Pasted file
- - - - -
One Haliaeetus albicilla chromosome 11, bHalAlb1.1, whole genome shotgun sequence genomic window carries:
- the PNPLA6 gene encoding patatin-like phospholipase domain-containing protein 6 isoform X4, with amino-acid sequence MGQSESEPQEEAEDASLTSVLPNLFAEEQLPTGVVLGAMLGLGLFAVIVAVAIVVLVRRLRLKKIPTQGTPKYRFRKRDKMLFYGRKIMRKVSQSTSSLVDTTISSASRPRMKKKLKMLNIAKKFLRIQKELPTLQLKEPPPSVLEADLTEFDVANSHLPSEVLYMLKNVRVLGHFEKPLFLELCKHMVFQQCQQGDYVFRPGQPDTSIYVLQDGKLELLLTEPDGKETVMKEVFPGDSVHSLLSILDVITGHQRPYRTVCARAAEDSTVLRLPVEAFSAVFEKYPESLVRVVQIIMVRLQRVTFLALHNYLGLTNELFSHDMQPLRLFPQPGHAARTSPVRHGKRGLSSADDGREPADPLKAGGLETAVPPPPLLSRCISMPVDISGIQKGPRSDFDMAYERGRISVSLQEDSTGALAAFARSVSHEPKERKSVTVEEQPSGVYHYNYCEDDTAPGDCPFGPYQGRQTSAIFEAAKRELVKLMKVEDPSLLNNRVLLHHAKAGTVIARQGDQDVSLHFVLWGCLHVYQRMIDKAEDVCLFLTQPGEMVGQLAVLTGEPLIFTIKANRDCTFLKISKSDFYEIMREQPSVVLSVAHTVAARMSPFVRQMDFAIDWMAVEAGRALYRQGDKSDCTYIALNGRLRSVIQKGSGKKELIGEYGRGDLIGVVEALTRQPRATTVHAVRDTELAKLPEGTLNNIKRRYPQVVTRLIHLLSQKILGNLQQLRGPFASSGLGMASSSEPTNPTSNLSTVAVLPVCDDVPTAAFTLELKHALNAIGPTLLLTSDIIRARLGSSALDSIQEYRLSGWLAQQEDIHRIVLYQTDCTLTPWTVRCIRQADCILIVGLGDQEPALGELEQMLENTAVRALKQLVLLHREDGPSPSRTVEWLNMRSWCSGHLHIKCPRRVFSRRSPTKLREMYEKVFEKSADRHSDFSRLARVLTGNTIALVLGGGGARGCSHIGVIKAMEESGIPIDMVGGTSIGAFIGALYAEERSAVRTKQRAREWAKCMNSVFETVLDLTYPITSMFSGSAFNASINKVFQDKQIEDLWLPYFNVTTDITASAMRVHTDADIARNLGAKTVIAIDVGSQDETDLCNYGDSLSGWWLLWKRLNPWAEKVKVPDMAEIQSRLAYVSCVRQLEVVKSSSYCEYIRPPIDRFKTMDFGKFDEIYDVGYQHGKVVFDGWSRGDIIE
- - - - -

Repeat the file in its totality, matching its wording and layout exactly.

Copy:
One Haliaeetus albicilla chromosome 11, bHalAlb1.1, whole genome shotgun sequence genomic window carries:
- the PNPLA6 gene encoding patatin-like phospholipase domain-containing protein 6 isoform X4, with amino-acid sequence MGQSESEPQEEAEDASLTSVLPNLFAEEQLPTGVVLGAMLGLGLFAVIVAVAIVVLVRRLRLKKIPTQGTPKYRFRKRDKMLFYGRKIMRKVSQSTSSLVDTTISSASRPRMKKKLKMLNIAKKFLRIQKELPTLQLKEPPPSVLEADLTEFDVANSHLPSEVLYMLKNVRVLGHFEKPLFLELCKHMVFQQCQQGDYVFRPGQPDTSIYVLQDGKLELLLTEPDGKETVMKEVFPGDSVHSLLSILDVITGHQRPYRTVCARAAEDSTVLRLPVEAFSAVFEKYPESLVRVVQIIMVRLQRVTFLALHNYLGLTNELFSHDMQPLRLFPQPGHAARTSPVRHGKRGLSSADDGREPADPLKAGGLETAVPPPPLLSRCISMPVDISGIQKGPRSDFDMAYERGRISVSLQEDSTGALAAFARSVSHEPKERKSVTVEEQPSGVYHYNYCEDDTAPGDCPFGPYQGRQTSAIFEAAKRELVKLMKVEDPSLLNNRVLLHHAKAGTVIARQGDQDVSLHFVLWGCLHVYQRMIDKAEDVCLFLTQPGEMVGQLAVLTGEPLIFTIKANRDCTFLKISKSDFYEIMREQPSVVLSVAHTVAARMSPFVRQMDFAIDWMAVEAGRALYRQGDKSDCTYIALNGRLRSVIQKGSGKKELIGEYGRGDLIGVVEALTRQPRATTVHAVRDTELAKLPEGTLNNIKRRYPQVVTRLIHLLSQKILGNLQQLRGPFASSGLGMASSSEPTNPTSNLSTVAVLPVCDDVPTAAFTLELKHALNAIGPTLLLTSDIIRARLGSSALDSIQEYRLSGWLAQQEDIHRIVLYQTDCTLTPWTVRCIRQADCILIVGLGDQEPALGELEQMLENTAVRALKQLVLLHREDGPSPSRTVEWLNMRSWCSGHLHIKCPRRVFSRRSPTKLREMYEKVFEKSADRHSDFSRLARVLTGNTIALVLGGGGARGCSHIGVIKAMEESGIPIDMVGGTSIGAFIGALYAEERSAVRTKQRAREWAKCMNSVFETVLDLTYPITSMFSGSAFNASINKVFQDKQIEDLWLPYFNVTTDITASAMRVHTDADIARNLGAKTVIAIDVGSQDETDLCNYGDSLSGWWLLWKRLNPWAEKVKVPDMAEIQSRLAYVSCVRQLEVVKSSSYCEYIRPPIDRFKTMDFGKFDEIYDVGYQHGKVVFDGWSRGDIIE